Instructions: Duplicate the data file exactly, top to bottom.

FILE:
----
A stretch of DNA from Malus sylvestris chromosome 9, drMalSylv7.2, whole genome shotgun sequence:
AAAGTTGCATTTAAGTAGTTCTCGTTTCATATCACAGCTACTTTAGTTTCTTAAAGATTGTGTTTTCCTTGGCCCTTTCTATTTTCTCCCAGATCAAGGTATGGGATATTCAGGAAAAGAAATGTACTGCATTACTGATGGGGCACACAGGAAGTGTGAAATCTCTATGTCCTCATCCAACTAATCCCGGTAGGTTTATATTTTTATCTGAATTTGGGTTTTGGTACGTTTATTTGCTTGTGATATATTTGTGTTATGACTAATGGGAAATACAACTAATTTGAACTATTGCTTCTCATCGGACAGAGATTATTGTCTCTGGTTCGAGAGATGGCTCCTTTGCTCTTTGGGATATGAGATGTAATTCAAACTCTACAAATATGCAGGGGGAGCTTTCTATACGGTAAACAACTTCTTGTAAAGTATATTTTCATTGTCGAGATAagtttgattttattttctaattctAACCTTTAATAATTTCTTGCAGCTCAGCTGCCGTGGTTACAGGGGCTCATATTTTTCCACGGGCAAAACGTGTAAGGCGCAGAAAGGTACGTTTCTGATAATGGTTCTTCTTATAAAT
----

A stretch of DNA from Malus sylvestris chromosome 9, drMalSylv7.2, whole genome shotgun sequence:
AAAGTTGCATTTAAGTAGTTCTCGTTTCATATCACAGCTACTTTAGTTTCTTAAAGATTGTGTTTTCCTTGGCCCTTTCTATTTTCTCCCAGATCAAGGTATGGGATATTCAGGAAAAGAAATGTACTGCATTACTGATGGGGCACACAGGAAGTGTGAAATCTCTATGTCCTCATCCAACTAATCCCGGTAGGTTTATATTTTTATCTGAATTTGGGTTTTGGTACGTTTATTTGCTTGTGATATATTTGTGTTATGACTAATGGGAAATACAACTAATTTGAACTATTGCTTCTCATCGGACAGAGATTATTGTCTCTGGTTCGAGAGATGGCTCCTTTGCTCTTTGGGATATGAGATGTAATTCAAACTCTACAAATATGCAGGGGGAGCTTTCTATACGGTAAACAACTTCTTGTAAAGTATATTTTCATTGTCGAGATAagtttgattttattttctaattctAACCTTTAATAATTTCTTGCAGCTCAGCTGCCGTGGTTACAGGGGCTCATATTTTTCCACGGGCAAAACGTGTAAGGCGCAGAAAGGTACGTTTCTGATAATGGTTCTTCTTATAAAT